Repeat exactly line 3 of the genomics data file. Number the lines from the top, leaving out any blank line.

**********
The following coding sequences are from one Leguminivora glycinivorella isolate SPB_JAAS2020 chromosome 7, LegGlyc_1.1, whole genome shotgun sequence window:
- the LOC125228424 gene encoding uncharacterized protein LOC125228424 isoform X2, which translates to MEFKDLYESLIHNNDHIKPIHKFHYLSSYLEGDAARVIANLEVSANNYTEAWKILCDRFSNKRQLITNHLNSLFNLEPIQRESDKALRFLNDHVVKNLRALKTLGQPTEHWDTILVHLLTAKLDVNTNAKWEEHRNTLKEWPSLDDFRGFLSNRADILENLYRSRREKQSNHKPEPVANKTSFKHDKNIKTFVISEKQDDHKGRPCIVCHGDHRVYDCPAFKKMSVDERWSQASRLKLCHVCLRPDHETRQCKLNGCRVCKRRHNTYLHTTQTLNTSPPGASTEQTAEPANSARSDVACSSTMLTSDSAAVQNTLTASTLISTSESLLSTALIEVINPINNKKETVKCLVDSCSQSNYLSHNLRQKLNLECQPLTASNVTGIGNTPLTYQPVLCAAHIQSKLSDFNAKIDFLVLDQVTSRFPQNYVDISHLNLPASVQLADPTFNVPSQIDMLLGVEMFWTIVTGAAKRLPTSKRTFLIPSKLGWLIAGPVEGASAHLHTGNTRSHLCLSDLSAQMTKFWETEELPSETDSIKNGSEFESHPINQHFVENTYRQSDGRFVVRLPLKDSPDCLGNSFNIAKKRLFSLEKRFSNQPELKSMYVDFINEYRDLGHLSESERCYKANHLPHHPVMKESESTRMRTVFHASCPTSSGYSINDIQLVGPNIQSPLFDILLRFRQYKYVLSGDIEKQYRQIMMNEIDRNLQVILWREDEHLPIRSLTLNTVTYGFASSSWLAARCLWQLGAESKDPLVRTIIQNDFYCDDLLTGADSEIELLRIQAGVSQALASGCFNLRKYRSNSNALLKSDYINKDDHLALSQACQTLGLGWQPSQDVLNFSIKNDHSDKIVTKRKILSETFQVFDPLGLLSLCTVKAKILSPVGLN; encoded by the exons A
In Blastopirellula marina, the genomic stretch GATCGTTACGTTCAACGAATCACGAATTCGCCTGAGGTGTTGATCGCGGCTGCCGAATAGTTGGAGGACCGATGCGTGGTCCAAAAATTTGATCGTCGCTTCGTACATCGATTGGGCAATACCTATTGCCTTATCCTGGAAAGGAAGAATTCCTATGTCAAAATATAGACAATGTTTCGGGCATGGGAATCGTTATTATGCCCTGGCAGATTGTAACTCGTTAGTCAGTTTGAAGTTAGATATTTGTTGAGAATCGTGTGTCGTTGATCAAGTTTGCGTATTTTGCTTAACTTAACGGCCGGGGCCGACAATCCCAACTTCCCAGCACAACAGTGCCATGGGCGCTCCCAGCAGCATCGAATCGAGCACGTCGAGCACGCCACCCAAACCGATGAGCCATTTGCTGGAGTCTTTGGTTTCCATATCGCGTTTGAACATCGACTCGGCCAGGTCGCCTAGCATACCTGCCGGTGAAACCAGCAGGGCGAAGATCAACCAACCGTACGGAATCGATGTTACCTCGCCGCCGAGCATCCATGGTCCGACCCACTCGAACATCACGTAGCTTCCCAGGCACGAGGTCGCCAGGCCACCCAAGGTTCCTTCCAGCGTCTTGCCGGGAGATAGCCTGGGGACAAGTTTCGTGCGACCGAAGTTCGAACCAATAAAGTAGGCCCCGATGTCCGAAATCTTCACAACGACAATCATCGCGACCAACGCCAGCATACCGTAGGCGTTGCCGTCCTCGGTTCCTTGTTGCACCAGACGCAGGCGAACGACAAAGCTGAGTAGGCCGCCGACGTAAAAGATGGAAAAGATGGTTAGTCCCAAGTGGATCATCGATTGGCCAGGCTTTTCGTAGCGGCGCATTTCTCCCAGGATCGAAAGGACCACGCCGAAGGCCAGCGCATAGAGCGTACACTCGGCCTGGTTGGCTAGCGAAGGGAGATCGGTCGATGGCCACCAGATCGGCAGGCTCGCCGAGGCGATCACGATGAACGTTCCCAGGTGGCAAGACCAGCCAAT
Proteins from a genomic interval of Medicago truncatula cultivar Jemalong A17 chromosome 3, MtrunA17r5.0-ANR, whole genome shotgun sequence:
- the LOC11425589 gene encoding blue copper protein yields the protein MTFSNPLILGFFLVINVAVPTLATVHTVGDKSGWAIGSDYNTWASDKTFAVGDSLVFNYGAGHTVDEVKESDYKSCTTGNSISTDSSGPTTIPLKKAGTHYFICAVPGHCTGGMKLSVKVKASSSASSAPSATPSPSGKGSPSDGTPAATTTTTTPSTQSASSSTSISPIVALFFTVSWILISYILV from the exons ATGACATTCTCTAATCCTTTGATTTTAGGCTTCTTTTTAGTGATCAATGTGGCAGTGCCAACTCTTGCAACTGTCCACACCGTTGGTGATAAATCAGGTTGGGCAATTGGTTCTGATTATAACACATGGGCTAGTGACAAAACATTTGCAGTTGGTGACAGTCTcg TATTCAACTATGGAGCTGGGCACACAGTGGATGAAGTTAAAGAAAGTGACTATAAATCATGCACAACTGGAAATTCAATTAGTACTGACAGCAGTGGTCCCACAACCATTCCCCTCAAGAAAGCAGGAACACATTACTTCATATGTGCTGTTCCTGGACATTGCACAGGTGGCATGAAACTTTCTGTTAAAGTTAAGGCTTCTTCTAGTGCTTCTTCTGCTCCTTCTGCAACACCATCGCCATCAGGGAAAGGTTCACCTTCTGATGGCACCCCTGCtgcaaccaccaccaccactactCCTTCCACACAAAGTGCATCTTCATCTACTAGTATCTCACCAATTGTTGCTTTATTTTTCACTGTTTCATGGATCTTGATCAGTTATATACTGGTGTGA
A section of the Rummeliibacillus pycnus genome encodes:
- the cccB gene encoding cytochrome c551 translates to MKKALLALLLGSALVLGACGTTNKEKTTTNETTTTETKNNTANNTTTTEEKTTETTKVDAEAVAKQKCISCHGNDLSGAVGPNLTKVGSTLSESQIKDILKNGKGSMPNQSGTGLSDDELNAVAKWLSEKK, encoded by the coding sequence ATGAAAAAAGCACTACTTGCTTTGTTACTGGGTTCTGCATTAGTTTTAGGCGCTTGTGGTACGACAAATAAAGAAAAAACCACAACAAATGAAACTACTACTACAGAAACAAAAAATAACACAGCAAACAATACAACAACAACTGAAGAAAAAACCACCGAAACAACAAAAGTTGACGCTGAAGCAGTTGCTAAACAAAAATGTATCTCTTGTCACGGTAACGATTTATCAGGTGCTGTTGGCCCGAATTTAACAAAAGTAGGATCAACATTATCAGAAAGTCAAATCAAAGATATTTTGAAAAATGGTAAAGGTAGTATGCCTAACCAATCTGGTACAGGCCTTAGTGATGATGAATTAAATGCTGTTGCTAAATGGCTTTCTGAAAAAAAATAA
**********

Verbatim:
In Blastopirellula marina, the genomic stretch GATCGTTACGTTCAACGAATCACGAATTCGCCTGAGGTGTTGATCGCGGCTGCCGAATAGTTGGAGGACCGATGCGTGGTCCAAAAATTTGATCGTCGCTTCGTACATCGATTGGGCAATACCTATTGCCTTATCCTGGAAAGGAAGAATTCCTATGTCAAAATATAGACAATGTTTCGGGCATGGGAATCGTTATTATGCCCTGGCAGATTGTAACTCGTTAGTCAGTTTGAAGTTAGATATTTGTTGAGAATCGTGTGTCGTTGATCAAGTTTGCGTATTTTGCTTAACTTAACGGCCGGGGCCGACAATCCCAACTTCCCAGCACAACAGTGCCATGGGCGCTCCCAGCAGCATCGAATCGAGCACGTCGAGCACGCCACCCAAACCGATGAGCCATTTGCTGGAGTCTTTGGTTTCCATATCGCGTTTGAACATCGACTCGGCCAGGTCGCCTAGCATACCTGCCGGTGAAACCAGCAGGGCGAAGATCAACCAACCGTACGGAATCGATGTTACCTCGCCGCCGAGCATCCATGGTCCGACCCACTCGAACATCACGTAGCTTCCCAGGCACGAGGTCGCCAGGCCACCCAAGGTTCCTTCCAGCGTCTTGCCGGGAGATAGCCTGGGGACAAGTTTCGTGCGACCGAAGTTCGAACCAATAAAGTAGGCCCCGATGTCCGAAATCTTCACAACGACAATCATCGCGACCAACGCCAGCATACCGTAGGCGTTGCCGTCCTCGGTTCCTTGTTGCACCAGACGCAGGCGAACGACAAAGCTGAGTAGGCCGCCGACGTAAAAGATGGAAAAGATGGTTAGTCCCAAGTGGATCATCGATTGGCCAGGCTTTTCGTAGCGGCGCATTTCTCCCAGGATCGAAAGGACCACGCCGAAGGCCAGCGCATAGAGCGTACACTCGGCCTGGTTGGCTAGCGAAGGGAGATCGGTCGATGGCCACCAGATCGGCAGGCTCGCCGAGGCGATCACGATGAACGTTCCCAGGTGGCAAGACCAGCCAAT